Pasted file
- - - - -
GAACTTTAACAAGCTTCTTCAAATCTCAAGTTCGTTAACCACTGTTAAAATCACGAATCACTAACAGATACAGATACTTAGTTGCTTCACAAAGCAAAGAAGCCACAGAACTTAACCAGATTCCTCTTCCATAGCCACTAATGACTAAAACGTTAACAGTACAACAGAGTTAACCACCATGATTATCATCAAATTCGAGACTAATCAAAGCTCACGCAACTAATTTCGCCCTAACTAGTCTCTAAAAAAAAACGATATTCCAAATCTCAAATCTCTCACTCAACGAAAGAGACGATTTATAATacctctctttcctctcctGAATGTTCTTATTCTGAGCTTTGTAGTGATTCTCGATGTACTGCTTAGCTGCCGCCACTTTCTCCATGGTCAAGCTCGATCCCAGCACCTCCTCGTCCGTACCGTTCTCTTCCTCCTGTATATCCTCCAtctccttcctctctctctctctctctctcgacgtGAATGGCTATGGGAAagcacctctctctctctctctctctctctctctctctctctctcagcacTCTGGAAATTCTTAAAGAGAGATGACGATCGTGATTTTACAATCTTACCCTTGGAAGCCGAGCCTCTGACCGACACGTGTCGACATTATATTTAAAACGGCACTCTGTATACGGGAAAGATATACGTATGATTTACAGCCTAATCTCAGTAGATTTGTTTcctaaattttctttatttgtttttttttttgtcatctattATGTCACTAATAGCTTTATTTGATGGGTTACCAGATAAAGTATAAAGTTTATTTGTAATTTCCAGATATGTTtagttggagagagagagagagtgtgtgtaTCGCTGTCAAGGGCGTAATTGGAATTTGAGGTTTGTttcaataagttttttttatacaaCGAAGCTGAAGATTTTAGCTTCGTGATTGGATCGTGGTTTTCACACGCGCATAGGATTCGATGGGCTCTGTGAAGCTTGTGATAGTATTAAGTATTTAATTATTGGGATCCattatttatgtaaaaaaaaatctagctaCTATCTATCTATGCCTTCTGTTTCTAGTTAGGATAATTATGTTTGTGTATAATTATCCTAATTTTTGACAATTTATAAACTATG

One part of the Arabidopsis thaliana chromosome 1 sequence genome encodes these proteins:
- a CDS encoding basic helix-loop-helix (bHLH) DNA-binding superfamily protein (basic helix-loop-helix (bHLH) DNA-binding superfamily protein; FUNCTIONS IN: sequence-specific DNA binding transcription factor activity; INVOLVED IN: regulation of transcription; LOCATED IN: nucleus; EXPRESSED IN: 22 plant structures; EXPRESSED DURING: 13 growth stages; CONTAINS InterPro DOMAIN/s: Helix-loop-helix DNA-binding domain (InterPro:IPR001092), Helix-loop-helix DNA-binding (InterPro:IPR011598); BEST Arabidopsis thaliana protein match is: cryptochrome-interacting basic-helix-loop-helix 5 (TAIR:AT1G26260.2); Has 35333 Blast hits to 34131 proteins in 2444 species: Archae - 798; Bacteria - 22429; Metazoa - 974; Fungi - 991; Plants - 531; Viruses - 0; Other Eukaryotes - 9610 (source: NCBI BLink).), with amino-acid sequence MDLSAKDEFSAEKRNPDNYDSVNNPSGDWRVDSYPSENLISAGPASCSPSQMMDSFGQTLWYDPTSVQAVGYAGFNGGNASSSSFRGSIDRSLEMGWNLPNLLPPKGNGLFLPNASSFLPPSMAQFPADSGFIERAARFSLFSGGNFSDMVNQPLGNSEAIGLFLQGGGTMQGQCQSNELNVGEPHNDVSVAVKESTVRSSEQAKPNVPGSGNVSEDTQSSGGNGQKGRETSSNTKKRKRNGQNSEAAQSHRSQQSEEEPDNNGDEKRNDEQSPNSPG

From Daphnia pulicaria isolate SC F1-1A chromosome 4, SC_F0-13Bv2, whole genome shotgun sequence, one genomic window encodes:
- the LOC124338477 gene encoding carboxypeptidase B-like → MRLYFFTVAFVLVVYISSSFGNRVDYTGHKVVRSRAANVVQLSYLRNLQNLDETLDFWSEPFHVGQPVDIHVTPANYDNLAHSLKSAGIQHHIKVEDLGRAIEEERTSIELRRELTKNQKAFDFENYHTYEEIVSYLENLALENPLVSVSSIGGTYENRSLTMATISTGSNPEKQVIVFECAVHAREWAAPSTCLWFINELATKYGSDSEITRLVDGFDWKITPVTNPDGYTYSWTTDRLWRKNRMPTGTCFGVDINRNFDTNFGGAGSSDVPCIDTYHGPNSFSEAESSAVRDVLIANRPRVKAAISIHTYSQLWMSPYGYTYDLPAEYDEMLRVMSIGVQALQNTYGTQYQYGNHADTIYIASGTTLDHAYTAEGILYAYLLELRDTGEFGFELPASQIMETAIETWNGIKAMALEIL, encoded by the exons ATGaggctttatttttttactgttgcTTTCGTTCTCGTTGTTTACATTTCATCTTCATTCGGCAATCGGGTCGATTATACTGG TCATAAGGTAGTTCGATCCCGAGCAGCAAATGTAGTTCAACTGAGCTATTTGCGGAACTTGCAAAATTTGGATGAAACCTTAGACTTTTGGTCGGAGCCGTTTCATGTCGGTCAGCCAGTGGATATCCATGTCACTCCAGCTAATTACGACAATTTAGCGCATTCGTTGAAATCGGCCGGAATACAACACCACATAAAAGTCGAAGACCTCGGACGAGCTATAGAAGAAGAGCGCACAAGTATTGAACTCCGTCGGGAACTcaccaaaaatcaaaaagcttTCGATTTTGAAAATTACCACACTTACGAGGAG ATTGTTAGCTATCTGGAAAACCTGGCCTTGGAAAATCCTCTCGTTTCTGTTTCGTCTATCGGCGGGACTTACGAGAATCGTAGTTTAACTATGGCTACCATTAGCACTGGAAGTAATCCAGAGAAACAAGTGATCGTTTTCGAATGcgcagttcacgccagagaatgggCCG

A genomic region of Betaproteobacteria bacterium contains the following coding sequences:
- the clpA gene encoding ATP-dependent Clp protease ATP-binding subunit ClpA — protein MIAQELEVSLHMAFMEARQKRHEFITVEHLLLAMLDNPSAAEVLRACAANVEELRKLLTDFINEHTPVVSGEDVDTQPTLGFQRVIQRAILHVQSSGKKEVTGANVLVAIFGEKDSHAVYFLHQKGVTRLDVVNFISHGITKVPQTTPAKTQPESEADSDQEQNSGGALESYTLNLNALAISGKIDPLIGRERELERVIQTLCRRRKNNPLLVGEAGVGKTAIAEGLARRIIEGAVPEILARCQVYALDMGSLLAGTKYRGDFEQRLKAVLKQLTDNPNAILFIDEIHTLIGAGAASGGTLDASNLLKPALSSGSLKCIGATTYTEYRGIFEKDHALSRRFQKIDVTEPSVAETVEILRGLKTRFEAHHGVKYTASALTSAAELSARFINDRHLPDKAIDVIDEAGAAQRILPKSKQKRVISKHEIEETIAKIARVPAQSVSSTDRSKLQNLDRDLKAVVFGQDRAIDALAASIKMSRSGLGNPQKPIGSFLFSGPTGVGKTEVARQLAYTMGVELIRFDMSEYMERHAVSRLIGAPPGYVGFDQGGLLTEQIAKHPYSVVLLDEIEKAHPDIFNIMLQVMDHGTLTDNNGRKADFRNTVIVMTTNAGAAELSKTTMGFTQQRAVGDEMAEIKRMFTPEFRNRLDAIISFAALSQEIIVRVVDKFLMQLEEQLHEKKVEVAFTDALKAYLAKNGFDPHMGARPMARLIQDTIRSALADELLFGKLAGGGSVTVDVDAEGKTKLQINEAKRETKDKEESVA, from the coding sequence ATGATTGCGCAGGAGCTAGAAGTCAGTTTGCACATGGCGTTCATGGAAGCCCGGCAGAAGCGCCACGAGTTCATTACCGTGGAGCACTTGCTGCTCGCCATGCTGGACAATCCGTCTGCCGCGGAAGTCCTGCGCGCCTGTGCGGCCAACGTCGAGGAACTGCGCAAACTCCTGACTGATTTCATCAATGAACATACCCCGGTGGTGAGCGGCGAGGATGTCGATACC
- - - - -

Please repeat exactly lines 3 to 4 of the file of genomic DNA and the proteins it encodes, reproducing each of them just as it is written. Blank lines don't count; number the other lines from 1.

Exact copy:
- a CDS encoding basic helix-loop-helix (bHLH) DNA-binding superfamily protein (basic helix-loop-helix (bHLH) DNA-binding superfamily protein; FUNCTIONS IN: sequence-specific DNA binding transcription factor activity; INVOLVED IN: regulation of transcription; LOCATED IN: nucleus; EXPRESSED IN: 22 plant structures; EXPRESSED DURING: 13 growth stages; CONTAINS InterPro DOMAIN/s: Helix-loop-helix DNA-binding domain (InterPro:IPR001092), Helix-loop-helix DNA-binding (InterPro:IPR011598); BEST Arabidopsis thaliana protein match is: cryptochrome-interacting basic-helix-loop-helix 5 (TAIR:AT1G26260.2); Has 35333 Blast hits to 34131 proteins in 2444 species: Archae - 798; Bacteria - 22429; Metazoa - 974; Fungi - 991; Plants - 531; Viruses - 0; Other Eukaryotes - 9610 (source: NCBI BLink).), with amino-acid sequence MDLSAKDEFSAEKRNPDNYDSVNNPSGDWRVDSYPSENLISAGPASCSPSQMMDSFGQTLWYDPTSVQAVGYAGFNGGNASSSSFRGSIDRSLEMGWNLPNLLPPKGNGLFLPNASSFLPPSMAQFPADSGFIERAARFSLFSGGNFSDMVNQPLGNSEAIGLFLQGGGTMQGQCQSNELNVGEPHNDVSVAVKESTVRSSEQAKPNVPGSGNVSEDTQSSGGNGQKGRETSSNTKKRKRNGQNSEAAQSHRSQQSEEEPDNNGDEKRNDEQSPNSPG

From Daphnia pulicaria isolate SC F1-1A chromosome 4, SC_F0-13Bv2, whole genome shotgun sequence, one genomic window encodes: